4. Whether and when to allow a witness to be recalled for further examination rests in the sound discretion of the trial court. See Andrews v. State, 148 Ga. App. 709, 710 (252 SE2d 210). The trial court did not abuse its discretion in allowing M. M. to be recalled by the State to give additional testimony in order to form a better foundation for admission of her out-of-court statements to Detective Wade, though such procedure interrupted the presentation of the testimony of the detective who was on the stand as a State's witness at the time of recall.
5. Appellant contends prejudicial error occurred when he was not allowed to cross-examine M. M. regarding whether she had ever run away from home. The record reflects that appellant acquiesced to the State's objection and abandoned voluntarily that line of questioning, without obtaining a ruling as to the objection from the trial court. "Because counsel for the defendant agreed to proceed as requested by the state, there is no issue here for our review." Easterwood v. State, 259 Ga. 164, 165 (2) (377 SE2d 857); compare Westwind Corp. v. Washington Fed. Sav. &c. Assn., 195 Ga. App. 411 (1) (393 SE2d 479).
6. Appellant asserts the trial court erred in instructing the jury that when an indictment charges that a crime was committed in more than one way, the State is not required to prove the commission of that crime in every way alleged but may prove the crime was committed in any one of the ways alleged. This is a correct statement of law. See, e.g., Gordon v. State, 199 Ga. App. 704, 705 (1) (406 SE2d 110) and cases cited therein. The indictment counts were read to the jury as part of the charge, and the indictment was given to the jury for their consideration during deliberation. We are satisfied, after examining the charges in their totality, no fair risk exists that the jury could be misled to believe they could apply this correct legal principle to any count in the indictment other than to Count 4, cruelty to children. There was no charging error.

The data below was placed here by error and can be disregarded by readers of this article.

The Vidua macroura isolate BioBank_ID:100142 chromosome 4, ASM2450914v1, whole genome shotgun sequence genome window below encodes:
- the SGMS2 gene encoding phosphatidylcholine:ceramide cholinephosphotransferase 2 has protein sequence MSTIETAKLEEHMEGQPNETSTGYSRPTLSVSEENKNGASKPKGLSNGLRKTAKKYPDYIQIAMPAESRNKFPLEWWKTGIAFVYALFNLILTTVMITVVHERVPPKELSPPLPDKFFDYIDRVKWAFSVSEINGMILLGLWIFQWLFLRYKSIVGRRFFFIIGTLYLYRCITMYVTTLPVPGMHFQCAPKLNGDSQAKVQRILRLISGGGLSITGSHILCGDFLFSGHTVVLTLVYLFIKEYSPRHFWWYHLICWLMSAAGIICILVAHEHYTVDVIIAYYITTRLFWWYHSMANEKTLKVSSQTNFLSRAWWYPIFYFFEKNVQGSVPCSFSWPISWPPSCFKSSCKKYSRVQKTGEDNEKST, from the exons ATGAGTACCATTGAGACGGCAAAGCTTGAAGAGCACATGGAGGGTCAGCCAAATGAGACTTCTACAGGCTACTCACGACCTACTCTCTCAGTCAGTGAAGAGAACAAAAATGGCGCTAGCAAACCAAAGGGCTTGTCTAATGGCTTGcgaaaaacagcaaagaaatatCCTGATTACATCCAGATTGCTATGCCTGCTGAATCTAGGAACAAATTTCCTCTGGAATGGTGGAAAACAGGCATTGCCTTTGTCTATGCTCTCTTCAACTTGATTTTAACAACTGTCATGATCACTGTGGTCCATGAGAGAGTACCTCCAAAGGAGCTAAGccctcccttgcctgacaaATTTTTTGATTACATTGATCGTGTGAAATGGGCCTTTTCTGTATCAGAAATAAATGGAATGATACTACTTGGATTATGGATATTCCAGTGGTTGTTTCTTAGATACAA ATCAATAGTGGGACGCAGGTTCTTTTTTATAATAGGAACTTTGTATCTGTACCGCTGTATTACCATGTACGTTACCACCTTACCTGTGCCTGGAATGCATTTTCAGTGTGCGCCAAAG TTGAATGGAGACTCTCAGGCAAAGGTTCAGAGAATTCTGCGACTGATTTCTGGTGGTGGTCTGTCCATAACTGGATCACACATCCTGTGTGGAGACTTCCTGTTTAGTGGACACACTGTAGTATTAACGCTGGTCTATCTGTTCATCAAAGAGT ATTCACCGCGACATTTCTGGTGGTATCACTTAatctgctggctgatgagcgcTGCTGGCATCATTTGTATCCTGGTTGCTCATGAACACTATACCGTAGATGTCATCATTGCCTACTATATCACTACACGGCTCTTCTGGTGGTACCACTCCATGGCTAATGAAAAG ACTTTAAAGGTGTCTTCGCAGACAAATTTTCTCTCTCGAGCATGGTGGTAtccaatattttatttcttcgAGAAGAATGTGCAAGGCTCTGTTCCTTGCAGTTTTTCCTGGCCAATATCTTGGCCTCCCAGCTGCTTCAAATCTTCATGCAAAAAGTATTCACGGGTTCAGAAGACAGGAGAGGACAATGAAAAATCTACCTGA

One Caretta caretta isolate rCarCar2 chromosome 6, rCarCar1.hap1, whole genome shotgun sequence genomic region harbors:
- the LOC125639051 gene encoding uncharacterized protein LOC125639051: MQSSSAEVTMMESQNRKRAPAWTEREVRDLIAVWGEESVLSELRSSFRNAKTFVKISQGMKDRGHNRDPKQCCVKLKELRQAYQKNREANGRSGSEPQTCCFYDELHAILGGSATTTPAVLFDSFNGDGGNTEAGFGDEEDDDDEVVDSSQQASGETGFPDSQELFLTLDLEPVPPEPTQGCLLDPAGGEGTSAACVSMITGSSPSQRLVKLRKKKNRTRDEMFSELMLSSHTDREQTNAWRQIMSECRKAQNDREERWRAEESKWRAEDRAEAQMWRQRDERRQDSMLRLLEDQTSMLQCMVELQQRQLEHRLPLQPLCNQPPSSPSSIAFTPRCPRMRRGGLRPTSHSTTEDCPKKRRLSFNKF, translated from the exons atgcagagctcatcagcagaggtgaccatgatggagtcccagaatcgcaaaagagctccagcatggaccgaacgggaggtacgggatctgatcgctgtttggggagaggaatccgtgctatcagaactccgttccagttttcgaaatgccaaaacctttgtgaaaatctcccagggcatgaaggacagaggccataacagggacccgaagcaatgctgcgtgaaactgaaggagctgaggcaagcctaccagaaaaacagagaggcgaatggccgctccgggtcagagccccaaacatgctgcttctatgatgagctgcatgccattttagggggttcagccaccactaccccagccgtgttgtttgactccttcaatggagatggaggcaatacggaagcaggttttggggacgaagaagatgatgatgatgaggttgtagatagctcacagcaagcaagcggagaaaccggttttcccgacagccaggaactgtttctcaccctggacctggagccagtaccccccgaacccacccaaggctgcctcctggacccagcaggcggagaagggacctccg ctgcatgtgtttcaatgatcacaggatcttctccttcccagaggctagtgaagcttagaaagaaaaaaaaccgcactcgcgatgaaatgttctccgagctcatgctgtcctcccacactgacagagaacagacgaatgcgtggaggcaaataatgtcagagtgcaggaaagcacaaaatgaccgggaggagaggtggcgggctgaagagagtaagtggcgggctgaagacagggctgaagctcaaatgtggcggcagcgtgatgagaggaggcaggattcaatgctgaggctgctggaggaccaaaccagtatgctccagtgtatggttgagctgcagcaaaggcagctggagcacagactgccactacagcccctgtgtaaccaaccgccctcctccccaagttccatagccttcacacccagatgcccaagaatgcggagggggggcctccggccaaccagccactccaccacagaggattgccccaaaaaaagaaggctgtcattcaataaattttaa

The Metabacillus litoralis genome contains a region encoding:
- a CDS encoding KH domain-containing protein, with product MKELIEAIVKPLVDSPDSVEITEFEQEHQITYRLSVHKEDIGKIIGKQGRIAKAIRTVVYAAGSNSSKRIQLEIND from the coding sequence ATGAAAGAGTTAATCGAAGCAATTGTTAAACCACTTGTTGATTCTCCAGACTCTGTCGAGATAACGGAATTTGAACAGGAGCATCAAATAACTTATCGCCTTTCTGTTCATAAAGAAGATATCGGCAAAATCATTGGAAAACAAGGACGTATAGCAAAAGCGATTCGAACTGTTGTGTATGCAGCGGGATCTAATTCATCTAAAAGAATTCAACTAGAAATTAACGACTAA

7. Notwithstanding OCGA 5-6-40, appellant's enumeration of error number 13 asserts two separate errors therein, to-wit that the trial court failed to give a complete charge on the crime of rape and failed to charge the jury on constructive force. Exercising our discretion (Robinson v. State, 200 Ga. App. 515, 518 (2) (408 SE2d 820); compare Murphy v. State, 195 Ga. App. 878 (6) (395 SE2d 76)), we elect to review only the claim of lack of completeness of the rape charge and to treat as abandoned the claim of error based on a failure to charge on constructive force.